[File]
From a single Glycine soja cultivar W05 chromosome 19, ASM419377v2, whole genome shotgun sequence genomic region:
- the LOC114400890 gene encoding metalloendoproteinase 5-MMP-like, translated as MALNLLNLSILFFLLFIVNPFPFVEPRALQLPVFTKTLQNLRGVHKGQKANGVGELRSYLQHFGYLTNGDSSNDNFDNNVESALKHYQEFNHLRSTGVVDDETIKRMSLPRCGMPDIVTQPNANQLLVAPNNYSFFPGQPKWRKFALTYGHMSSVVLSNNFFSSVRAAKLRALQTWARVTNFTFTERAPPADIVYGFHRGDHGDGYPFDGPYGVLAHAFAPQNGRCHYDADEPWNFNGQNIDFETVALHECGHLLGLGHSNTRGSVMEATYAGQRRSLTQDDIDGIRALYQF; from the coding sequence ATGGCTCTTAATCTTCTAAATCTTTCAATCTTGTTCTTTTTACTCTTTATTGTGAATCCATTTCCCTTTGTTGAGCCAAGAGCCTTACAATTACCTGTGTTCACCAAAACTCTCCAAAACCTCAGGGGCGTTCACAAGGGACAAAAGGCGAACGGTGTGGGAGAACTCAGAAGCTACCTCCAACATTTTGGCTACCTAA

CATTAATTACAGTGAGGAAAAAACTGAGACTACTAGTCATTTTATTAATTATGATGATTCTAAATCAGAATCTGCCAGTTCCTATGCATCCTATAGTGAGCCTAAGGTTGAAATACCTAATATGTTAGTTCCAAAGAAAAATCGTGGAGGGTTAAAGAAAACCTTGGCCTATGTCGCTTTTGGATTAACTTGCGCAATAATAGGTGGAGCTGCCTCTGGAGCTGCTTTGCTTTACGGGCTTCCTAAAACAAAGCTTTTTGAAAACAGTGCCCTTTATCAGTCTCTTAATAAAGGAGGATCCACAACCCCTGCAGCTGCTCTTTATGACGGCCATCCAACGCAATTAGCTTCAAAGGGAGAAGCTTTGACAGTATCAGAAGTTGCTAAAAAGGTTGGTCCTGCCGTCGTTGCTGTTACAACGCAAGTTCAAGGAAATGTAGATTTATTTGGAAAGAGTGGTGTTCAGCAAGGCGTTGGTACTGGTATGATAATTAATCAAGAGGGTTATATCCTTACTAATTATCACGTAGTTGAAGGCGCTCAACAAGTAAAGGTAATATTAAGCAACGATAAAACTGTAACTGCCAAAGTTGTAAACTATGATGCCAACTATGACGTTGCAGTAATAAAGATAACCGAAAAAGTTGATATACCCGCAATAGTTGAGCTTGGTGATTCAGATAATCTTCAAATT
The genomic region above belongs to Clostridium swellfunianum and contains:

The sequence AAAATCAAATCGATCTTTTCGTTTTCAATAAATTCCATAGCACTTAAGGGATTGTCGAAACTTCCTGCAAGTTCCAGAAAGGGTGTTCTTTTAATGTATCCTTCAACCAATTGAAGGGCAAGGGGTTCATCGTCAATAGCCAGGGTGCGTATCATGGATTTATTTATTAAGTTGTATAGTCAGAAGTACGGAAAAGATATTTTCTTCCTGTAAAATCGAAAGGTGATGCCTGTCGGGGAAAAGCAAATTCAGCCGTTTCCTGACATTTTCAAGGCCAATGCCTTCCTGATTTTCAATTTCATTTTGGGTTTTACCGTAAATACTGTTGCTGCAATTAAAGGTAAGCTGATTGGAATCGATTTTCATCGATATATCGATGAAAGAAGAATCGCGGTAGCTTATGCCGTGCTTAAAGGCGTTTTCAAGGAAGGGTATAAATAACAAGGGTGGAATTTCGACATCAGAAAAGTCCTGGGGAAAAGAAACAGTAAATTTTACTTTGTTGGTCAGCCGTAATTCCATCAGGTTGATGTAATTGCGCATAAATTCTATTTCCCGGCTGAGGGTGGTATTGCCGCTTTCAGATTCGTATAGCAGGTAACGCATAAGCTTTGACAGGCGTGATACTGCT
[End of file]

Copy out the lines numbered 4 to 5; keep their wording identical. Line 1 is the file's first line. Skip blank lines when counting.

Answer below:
The genomic region above belongs to Clostridium swellfunianum and contains:

The sequence AAAATCAAATCGATCTTTTCGTTTTCAATAAATTCCATAGCACTTAAGGGATTGTCGAAACTTCCTGCAAGTTCCAGAAAGGGTGTTCTTTTAATGTATCCTTCAACCAATTGAAGGGCAAGGGGTTCATCGTCAATAGCCAGGGTGCGTATCATGGATTTATTTATTAAGTTGTATAGTCAGAAGTACGGAAAAGATATTTTCTTCCTGTAAAATCGAAAGGTGATGCCTGTCGGGGAAAAGCAAATTCAGCCGTTTCCTGACATTTTCAAGGCCAATGCCTTCCTGATTTTCAATTTCATTTTGGGTTTTACCGTAAATACTGTTGCTGCAATTAAAGGTAAGCTGATTGGAATCGATTTTCATCGATATATCGATGAAAGAAGAATCGCGGTAGCTTATGCCGTGCTTAAAGGCGTTTTCAAGGAAGGGTATAAATAACAAGGGTGGAATTTCGACATCAGAAAAGTCCTGGGGAAAAGAAACAGTAAATTTTACTTTGTTGGTCAGCCGTAATTCCATCAGGTTGATGTAATTGCGCATAAATTCTATTTCCCGGCTGAGGGTGGTATTGCCGCTTTCAGATTCGTATAGCAGGTAACGCATAAGCTTTGACAGGCGTGATACTGCT